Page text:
# Can I model propellers used in electric aircraft the same way as I model RC quadcopter drones?

I am writing an article about mathematically modelling a flying car, using D'Alembert's principle. I need some information about the propellers ... When I worked with the mathematical model of a small RC quadcopter I found that many researchers consider the thrust of the propeller proportional with the square of its angular velocity and the same for the torque of the propeller. I am interested in something similar for the bigger propellers ... Is the assumption still holding? Can someone give some numerical values for the constants? The flying car (VTOL vehicle) I am modelling has six propellers, therefore I need less then 1000 N of thrust for each propeller. Therefore my first question is: Is it ok to say

1. $F = a \cdot \omega^2$
2. $T = b \cdot \omega^2$ for big propellers? $F$ is the thrust of the propeller along its axis, and $T$ is the torques developed by the motor to rotate the propeller. Please give some examples of commercial products ... if possible. Thank you!
• Why the down vote ? Sep 7 '17 at 22:03

The thrust T of a rotor can be given as: $$T = C_T \cdot \rho \cdot A \cdot (\omega \cdot R)^2$$

With:

• $\rho$ = air density [1.225kg/m$^3$] at sea level
• $A$ = area of the rotor disc [m$^2$]
• $\omega$ = angular speed of the rotor [rad/s]
• $C_T$ = thrust coefficient.

$C_T$ depends on the configuration of the rotor: blade pitch, number of blades, blade chord etc. It can range from 0 to 0.01, without knowing more about the config of your rotor we can take the average at 0.005 the value 0.001, see update below.

The torque Q follows a similar format:

$$Q = C_Q \cdot \rho \cdot A \cdot (\omega \cdot R)^2 \cdot R$$

For a given $C_T$, we can look up $C_q$ in the following figure, valid for a propeller solidity of 0.1. For a $C_T$ of 0.005 we find a $C_Q$ (= $C_P$!) of 0.0004, for the updated $C_T$ of 0.001 the $C_Q$ = 0.00015 Source:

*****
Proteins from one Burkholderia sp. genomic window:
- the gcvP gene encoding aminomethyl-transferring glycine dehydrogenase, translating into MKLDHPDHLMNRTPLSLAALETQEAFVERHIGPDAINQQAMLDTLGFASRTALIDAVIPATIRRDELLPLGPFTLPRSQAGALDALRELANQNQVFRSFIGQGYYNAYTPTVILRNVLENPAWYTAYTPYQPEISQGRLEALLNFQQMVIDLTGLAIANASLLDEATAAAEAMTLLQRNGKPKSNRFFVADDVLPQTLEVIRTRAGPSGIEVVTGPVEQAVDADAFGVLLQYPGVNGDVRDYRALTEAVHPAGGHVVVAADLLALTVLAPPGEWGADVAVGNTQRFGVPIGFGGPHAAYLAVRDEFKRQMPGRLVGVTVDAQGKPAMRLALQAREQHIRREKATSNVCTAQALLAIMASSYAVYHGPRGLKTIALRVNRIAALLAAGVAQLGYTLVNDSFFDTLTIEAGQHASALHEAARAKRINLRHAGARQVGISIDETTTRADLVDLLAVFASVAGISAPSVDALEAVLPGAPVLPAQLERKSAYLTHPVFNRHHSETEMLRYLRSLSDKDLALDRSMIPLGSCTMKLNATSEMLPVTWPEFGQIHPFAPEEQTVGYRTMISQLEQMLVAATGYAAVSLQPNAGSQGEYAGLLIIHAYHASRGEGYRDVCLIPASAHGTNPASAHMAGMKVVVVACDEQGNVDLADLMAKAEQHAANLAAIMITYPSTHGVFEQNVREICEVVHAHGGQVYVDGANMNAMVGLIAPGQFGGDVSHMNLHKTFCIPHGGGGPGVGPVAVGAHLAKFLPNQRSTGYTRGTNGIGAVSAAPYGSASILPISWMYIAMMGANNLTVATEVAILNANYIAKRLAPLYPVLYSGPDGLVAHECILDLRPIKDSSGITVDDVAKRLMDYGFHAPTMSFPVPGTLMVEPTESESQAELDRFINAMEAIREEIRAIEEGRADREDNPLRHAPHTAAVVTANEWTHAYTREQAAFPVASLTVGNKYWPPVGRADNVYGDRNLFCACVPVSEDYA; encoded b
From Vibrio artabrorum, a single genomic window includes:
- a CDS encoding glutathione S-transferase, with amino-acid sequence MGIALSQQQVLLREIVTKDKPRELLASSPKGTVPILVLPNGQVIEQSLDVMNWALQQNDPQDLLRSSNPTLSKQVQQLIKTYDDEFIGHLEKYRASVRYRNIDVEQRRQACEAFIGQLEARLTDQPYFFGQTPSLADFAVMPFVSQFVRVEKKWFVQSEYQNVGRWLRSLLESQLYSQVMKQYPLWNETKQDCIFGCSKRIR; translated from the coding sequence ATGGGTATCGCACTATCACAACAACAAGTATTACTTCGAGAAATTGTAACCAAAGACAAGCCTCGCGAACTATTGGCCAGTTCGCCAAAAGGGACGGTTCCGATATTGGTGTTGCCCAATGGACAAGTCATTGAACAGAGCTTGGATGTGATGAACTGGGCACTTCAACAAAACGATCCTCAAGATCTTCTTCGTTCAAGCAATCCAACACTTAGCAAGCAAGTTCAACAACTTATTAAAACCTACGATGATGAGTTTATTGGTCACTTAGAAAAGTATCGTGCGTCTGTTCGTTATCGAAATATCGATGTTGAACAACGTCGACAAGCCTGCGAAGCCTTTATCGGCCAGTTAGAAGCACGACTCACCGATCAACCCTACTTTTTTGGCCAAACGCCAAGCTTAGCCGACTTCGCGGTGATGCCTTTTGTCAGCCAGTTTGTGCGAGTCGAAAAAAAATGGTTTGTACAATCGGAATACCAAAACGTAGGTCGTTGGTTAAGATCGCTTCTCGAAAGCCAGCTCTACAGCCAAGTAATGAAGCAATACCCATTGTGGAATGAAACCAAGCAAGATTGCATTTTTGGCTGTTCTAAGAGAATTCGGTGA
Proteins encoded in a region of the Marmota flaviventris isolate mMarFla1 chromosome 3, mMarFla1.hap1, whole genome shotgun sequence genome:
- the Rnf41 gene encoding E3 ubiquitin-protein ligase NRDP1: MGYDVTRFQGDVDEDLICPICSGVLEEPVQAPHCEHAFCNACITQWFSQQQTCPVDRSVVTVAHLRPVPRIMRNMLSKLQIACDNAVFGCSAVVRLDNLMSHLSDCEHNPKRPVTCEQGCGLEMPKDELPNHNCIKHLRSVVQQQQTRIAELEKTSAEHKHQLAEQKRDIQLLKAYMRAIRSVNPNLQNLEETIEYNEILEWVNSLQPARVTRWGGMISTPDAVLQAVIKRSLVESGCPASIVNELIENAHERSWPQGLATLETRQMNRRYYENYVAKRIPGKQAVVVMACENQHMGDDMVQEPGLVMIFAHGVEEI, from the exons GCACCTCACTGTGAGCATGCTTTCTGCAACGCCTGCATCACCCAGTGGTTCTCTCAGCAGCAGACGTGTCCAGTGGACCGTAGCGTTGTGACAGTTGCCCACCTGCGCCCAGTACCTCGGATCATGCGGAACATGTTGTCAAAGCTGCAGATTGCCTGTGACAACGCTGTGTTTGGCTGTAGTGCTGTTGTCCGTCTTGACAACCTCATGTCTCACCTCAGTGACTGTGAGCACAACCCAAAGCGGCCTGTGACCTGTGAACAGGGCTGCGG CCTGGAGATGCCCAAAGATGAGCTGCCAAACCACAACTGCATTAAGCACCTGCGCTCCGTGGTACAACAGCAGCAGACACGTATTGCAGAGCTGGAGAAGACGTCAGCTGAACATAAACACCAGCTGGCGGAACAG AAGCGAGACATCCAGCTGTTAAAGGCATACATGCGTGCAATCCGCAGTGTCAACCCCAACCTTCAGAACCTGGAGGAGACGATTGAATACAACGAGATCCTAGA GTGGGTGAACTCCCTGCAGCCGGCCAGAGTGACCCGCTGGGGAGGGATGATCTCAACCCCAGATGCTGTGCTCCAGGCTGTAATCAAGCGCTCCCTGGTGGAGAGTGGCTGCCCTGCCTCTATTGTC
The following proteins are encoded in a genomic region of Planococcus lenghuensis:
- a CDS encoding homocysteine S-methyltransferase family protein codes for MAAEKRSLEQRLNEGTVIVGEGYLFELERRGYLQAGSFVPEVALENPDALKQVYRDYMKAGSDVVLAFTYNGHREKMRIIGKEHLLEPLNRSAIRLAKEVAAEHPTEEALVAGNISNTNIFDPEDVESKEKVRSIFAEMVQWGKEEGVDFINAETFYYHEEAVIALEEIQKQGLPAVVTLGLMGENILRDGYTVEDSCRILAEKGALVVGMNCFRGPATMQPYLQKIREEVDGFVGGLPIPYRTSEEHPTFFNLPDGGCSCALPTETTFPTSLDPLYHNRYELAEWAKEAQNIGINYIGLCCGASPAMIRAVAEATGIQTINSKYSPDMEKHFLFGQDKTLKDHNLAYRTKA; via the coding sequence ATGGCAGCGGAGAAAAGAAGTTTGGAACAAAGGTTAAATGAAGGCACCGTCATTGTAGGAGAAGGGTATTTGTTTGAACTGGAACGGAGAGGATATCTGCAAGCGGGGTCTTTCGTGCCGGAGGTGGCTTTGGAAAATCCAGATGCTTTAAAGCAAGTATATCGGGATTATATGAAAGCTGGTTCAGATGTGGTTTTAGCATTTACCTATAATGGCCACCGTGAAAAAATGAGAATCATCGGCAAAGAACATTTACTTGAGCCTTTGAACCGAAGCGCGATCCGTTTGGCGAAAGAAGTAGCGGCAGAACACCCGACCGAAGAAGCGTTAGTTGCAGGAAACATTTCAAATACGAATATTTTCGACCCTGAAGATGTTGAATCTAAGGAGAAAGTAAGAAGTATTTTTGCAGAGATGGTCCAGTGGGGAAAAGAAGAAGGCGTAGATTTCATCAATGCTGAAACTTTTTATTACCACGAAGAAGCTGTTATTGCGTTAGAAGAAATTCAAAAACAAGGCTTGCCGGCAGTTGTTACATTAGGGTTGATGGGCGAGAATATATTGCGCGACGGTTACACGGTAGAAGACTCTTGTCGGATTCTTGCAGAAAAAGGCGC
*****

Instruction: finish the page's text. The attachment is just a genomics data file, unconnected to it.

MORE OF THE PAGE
Update

The above $C_T$ is valid for helicopter rotors. For quadcopters with their much smaller rotors, induced power losses, tip losses etc are much higher. This document gives a detailed discussion on $C_T$ of small rotors, although a direct comparison cannot be made since they use a different definition of $C_T$. With this in mind, and using the definition of $C_T$ as above, a better choice for $C_T$ would be 0.001, and the corresponding $C_Q$ is 0.00015.

• No worries mate. Sep 8 '17 at 7:44
• To be honest I am interested in something between helicopter and small quadcopters ... I am interested in a flying car of mass $\approx 500 kg$ and having six propellers ... According to Fig. 11 page 20 in that document I think I will consider $C_T = 0.002$ and $C_P = 0.0002$ ... Is this OK ? Sep 9 '17 at 19:41
• Yes that would bring the rotors in the same size category as the tail rotor of the Robinson R22 helicopter, R = 0.533m, chord = 0.1m, 2 blades. Not easy to cross-reference all design data but your assumptions seem to be on the safe side. Sep 10 '17 at 4:57
• Great! Thank you sir for sharing your knowledge! Sep 10 '17 at 19:59